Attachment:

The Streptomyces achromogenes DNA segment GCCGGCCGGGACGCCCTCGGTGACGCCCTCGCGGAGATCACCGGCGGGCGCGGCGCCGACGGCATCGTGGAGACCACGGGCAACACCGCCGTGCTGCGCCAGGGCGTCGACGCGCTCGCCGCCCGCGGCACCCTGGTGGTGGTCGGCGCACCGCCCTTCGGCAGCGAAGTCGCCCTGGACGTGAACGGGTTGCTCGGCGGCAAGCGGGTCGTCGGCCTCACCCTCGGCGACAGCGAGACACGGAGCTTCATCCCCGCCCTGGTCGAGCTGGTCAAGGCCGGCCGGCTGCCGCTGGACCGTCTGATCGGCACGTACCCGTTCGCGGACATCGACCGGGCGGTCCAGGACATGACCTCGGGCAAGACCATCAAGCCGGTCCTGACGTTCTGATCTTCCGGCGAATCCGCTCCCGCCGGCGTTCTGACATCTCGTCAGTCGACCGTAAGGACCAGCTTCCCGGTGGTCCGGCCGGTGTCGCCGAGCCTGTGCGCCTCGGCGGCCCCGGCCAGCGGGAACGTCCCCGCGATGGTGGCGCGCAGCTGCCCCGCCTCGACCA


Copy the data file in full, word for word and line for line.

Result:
The Streptomyces achromogenes DNA segment GCCGGCCGGGACGCCCTCGGTGACGCCCTCGCGGAGATCACCGGCGGGCGCGGCGCCGACGGCATCGTGGAGACCACGGGCAACACCGCCGTGCTGCGCCAGGGCGTCGACGCGCTCGCCGCCCGCGGCACCCTGGTGGTGGTCGGCGCACCGCCCTTCGGCAGCGAAGTCGCCCTGGACGTGAACGGGTTGCTCGGCGGCAAGCGGGTCGTCGGCCTCACCCTCGGCGACAGCGAGACACGGAGCTTCATCCCCGCCCTGGTCGAGCTGGTCAAGGCCGGCCGGCTGCCGCTGGACCGTCTGATCGGCACGTACCCGTTCGCGGACATCGACCGGGCGGTCCAGGACATGACCTCGGGCAAGACCATCAAGCCGGTCCTGACGTTCTGATCTTCCGGCGAATCCGCTCCCGCCGGCGTTCTGACATCTCGTCAGTCGACCGTAAGGACCAGCTTCCCGGTGGTCCGGCCGGTGTCGCCGAGCCTGTGCGCCTCGGCGGCCCCGGCCAGCGGGAACGTCCCCGCGATGGTGGCGCGCAGCTGCCCCGCCTCGACCA